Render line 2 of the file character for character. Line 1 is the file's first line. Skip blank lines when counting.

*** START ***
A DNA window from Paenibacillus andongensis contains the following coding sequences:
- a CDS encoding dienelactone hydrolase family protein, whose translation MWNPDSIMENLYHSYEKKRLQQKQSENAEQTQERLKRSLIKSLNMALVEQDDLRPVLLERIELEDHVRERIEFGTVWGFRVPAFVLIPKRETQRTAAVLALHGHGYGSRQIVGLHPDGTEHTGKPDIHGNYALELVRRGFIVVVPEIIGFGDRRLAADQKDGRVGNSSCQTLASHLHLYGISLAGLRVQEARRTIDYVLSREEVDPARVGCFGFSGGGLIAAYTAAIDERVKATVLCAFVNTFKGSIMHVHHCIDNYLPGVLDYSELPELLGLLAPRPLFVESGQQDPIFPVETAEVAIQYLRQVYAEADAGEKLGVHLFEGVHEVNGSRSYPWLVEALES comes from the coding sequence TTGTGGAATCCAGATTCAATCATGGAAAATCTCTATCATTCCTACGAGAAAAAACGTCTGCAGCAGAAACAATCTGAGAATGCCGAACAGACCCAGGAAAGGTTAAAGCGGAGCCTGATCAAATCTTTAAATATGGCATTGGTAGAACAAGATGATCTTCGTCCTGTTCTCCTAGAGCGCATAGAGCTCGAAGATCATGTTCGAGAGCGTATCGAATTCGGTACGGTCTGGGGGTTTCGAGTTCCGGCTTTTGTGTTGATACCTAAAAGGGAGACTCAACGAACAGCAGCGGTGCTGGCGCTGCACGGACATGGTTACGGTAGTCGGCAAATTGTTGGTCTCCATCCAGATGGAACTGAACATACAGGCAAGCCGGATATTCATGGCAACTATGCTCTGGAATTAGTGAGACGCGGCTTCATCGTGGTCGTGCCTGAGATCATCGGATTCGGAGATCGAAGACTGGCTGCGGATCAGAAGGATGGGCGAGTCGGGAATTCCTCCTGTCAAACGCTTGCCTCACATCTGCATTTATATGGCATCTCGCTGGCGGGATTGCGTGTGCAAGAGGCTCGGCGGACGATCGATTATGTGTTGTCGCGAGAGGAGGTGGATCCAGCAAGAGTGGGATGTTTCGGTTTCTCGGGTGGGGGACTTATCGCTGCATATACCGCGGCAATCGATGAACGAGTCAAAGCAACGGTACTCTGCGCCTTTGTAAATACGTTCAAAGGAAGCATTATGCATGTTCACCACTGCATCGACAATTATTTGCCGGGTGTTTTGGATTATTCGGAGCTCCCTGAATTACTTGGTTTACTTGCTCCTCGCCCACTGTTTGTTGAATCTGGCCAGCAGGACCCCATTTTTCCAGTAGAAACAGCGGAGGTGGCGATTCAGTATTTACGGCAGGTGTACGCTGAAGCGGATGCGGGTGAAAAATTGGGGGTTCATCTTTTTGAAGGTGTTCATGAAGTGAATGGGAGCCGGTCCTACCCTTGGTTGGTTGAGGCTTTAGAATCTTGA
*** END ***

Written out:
- a CDS encoding dienelactone hydrolase family protein, whose translation MWNPDSIMENLYHSYEKKRLQQKQSENAEQTQERLKRSLIKSLNMALVEQDDLRPVLLERIELEDHVRERIEFGTVWGFRVPAFVLIPKRETQRTAAVLALHGHGYGSRQIVGLHPDGTEHTGKPDIHGNYALELVRRGFIVVVPEIIGFGDRRLAADQKDGRVGNSSCQTLASHLHLYGISLAGLRVQEARRTIDYVLSREEVDPARVGCFGFSGGGLIAAYTAAIDERVKATVLCAFVNTFKGSIMHVHHCIDNYLPGVLDYSELPELLGLLAPRPLFVESGQQDPIFPVETAEVAIQYLRQVYAEADAGEKLGVHLFEGVHEVNGSRSYPWLVEALES comes from the coding sequence TTGTGGAATCCAGATTCAATCATGGAAAATCTCTATCATTCCTACGAGAAAAAACGTCTGCAGCAGAAACAATCTGAGAATGCCGAACAGACCCAGGAAAGGTTAAAGCGGAGCCTGATCAAATCTTTAAATATGGCATTGGTAGAACAAGATGATCTTCGTCCTGTTCTCCTAGAGCGCATAGAGCTCGAAGATCATGTTCGAGAGCGTATCGAATTCGGTACGGTCTGGGGGTTTCGAGTTCCGGCTTTTGTGTTGATACCTAAAAGGGAGACTCAACGAACAGCAGCGGTGCTGGCGCTGCACGGACATGGTTACGGTAGTCGGCAAATTGTTGGTCTCCATCCAGATGGAACTGAACATACAGGCAAGCCGGATATTCATGGCAACTATGCTCTGGAATTAGTGAGACGCGGCTTCATCGTGGTCGTGCCTGAGATCATCGGATTCGGAGATCGAAGACTGGCTGCGGATCAGAAGGATGGGCGAGTCGGGAATTCCTCCTGTCAAACGCTTGCCTCACATCTGCATTTATATGGCATCTCGCTGGCGGGATTGCGTGTGCAAGAGGCTCGGCGGACGATCGATTATGTGTTGTCGCGAGAGGAGGTGGATCCAGCAAGAGTGGGATGTTTCGGTTTCTCGGGTGGGGGACTTATCGCTGCATATACCGCGGCAATCGATGAACGAGTCAAAGCAACGGTACTCTGCGCCTTTGTAAATACGTTCAAAGGAAGCATTATGCATGTTCACCACTGCATCGACAATTATTTGCCGGGTGTTTTGGATTATTCGGAGCTCCCTGAATTACTTGGTTTACTTGCTCCTCGCCCACTGTTTGTTGAATCTGGCCAGCAGGACCCCATTTTTCCAGTAGAAACAGCGGAGGTGGCGATTCAGTATTTACGGCAGGTGTACGCTGAAGCGGATGCGGGTGAAAAATTGGGGGTTCATCTTTTTGAAGGTGTTCATGAAGTGAATGGGAGCCGGTCCTACCCTTGGTTGGTTGAGGCTTTAGAATCTTGA